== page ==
See why old Land Rovers rule in rural West Bengal
Sandakphu, West Bengal - This tiny rural village, one of the remotest places in India, sits at an altitude of 3636m near the Nepalese border, way up in the Himalayas.
The only way in or out is from the nearest town, Maneybhanjang. The tortuous 31km gravel road is little better than a pony track, with towering gradients, rockstrewn surfaces and unpredictable weather just some of the hazards. If you ask anybody in Maneybhanjang the way to Sandakphu, they'll point up!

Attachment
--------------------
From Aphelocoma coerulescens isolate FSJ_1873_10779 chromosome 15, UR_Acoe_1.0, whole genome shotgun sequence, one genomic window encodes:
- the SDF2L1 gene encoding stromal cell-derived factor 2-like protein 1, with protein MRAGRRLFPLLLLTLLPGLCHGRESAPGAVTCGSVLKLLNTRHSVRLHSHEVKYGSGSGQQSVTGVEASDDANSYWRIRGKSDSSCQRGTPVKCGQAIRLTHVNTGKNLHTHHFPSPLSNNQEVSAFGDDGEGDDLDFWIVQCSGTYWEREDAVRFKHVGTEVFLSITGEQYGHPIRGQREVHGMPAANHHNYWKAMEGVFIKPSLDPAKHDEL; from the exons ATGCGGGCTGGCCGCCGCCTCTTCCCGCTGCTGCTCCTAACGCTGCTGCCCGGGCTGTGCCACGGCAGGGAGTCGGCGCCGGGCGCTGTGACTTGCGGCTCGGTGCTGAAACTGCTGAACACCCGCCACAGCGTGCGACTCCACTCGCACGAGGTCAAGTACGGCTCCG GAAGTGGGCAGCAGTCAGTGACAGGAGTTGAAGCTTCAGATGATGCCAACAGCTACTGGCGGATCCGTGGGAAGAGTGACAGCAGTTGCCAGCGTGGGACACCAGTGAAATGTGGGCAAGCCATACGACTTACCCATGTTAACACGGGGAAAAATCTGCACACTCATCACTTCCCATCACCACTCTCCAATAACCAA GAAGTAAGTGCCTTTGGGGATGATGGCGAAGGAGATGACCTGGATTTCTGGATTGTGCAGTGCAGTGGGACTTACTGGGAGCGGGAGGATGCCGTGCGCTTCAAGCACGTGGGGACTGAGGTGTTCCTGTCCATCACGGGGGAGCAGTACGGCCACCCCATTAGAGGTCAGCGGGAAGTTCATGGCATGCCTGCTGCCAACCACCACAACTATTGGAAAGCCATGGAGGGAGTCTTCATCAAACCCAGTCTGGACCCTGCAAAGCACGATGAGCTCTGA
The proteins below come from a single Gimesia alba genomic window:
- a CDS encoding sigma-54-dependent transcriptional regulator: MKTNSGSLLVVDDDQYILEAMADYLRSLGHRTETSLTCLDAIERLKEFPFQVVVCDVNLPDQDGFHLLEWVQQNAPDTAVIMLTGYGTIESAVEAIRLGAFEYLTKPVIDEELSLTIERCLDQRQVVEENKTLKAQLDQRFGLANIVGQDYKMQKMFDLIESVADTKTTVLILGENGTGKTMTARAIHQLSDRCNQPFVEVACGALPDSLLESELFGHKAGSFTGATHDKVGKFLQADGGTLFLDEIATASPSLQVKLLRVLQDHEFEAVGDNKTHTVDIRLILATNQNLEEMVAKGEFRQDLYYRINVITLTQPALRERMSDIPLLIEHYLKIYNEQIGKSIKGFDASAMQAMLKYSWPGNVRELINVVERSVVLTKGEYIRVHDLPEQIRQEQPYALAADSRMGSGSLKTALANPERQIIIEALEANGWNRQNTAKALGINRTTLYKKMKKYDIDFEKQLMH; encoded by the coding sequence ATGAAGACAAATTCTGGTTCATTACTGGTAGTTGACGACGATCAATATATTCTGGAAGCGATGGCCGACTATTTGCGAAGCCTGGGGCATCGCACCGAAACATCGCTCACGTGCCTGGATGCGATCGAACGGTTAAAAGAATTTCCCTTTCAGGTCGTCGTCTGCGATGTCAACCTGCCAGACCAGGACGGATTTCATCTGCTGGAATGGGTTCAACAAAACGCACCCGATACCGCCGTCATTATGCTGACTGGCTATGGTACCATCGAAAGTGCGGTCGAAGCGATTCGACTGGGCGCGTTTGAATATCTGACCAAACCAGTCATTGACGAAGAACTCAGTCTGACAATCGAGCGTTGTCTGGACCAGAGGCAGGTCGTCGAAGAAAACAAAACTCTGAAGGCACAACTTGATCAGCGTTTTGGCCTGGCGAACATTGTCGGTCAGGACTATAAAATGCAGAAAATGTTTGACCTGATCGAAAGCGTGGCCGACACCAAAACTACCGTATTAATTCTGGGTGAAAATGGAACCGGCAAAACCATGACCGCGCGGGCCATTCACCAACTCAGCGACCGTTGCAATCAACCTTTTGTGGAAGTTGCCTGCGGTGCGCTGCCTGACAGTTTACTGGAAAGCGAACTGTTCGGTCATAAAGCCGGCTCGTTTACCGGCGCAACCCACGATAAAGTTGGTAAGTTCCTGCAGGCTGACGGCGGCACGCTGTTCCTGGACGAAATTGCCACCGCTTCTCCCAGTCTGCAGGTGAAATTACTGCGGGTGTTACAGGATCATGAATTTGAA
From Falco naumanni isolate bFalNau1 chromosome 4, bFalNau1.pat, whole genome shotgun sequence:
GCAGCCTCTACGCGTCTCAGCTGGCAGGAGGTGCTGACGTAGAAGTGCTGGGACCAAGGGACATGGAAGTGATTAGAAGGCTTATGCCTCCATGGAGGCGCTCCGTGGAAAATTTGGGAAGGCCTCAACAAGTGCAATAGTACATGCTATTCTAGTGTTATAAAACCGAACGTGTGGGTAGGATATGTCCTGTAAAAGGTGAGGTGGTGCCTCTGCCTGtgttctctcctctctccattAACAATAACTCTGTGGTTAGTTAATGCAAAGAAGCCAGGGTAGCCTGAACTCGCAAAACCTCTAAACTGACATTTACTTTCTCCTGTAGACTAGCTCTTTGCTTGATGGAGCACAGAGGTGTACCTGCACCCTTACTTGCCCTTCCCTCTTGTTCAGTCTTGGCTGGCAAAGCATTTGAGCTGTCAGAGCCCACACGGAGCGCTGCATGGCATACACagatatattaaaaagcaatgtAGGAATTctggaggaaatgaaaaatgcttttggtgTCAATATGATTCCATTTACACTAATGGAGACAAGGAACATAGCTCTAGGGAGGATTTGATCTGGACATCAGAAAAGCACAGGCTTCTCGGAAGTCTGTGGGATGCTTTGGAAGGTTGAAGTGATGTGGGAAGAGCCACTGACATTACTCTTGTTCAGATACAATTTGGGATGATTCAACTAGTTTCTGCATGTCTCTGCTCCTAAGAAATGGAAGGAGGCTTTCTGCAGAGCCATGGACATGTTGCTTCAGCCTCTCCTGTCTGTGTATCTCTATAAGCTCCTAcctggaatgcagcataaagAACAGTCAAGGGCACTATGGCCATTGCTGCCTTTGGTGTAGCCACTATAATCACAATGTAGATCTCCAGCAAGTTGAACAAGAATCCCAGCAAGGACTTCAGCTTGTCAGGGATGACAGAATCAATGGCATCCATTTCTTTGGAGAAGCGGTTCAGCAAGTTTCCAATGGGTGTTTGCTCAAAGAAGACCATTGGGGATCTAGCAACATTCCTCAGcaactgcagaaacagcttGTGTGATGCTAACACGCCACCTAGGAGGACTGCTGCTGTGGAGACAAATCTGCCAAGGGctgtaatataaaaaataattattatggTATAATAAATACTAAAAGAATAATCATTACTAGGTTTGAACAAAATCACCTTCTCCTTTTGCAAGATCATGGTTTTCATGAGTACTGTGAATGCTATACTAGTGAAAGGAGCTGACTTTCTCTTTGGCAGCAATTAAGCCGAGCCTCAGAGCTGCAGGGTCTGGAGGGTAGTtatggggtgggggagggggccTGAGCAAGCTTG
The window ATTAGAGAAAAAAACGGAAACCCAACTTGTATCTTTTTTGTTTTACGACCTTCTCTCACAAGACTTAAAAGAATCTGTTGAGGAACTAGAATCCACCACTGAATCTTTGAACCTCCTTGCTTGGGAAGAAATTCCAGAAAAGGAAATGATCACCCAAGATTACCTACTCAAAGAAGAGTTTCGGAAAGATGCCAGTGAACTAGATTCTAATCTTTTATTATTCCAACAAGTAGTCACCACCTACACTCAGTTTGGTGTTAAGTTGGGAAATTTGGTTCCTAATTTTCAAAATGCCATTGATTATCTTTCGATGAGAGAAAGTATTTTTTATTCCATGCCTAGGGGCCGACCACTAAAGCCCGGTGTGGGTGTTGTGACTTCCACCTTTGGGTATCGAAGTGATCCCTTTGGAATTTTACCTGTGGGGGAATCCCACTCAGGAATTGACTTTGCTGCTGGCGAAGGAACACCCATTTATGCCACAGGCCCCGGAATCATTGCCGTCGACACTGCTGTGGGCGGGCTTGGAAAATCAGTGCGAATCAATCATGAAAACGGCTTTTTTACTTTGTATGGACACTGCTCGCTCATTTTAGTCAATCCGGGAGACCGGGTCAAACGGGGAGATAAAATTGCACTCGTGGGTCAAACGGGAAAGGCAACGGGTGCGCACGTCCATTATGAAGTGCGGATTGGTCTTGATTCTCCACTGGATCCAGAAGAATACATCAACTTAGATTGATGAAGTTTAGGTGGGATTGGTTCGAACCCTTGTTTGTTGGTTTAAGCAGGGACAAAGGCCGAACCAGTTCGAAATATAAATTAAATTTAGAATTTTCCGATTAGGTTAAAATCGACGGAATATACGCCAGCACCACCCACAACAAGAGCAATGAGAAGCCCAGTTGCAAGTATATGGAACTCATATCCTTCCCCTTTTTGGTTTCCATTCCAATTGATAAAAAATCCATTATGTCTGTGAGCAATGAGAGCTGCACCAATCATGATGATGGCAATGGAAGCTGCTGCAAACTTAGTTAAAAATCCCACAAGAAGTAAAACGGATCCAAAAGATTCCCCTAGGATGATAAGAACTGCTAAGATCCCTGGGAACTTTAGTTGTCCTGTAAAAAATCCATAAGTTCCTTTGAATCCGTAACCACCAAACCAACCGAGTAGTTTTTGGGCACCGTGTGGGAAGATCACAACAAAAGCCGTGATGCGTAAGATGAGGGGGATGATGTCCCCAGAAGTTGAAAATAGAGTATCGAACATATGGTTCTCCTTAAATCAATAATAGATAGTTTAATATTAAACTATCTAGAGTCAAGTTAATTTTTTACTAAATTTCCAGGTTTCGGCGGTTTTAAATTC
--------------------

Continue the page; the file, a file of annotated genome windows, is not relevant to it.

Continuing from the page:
Which is why the locals rely on a fleet of hard-used but well looked after Series Land Rovers, dating back as far as 1957, for daily transport up and down the treacherous route. This small community has more than 40 of them, which is why this remote corner of West Bengal is known as the Land of Land Rovers.
And that was reason enough for the maker, celebrating the 70th anniversary this year of the Land Rover’s world debut at the 1948 Amsterdam Motor Show, to go up there and bring us the fascinating glimpse of a world where simplicity equals durability, a true illustration of appropriate technology.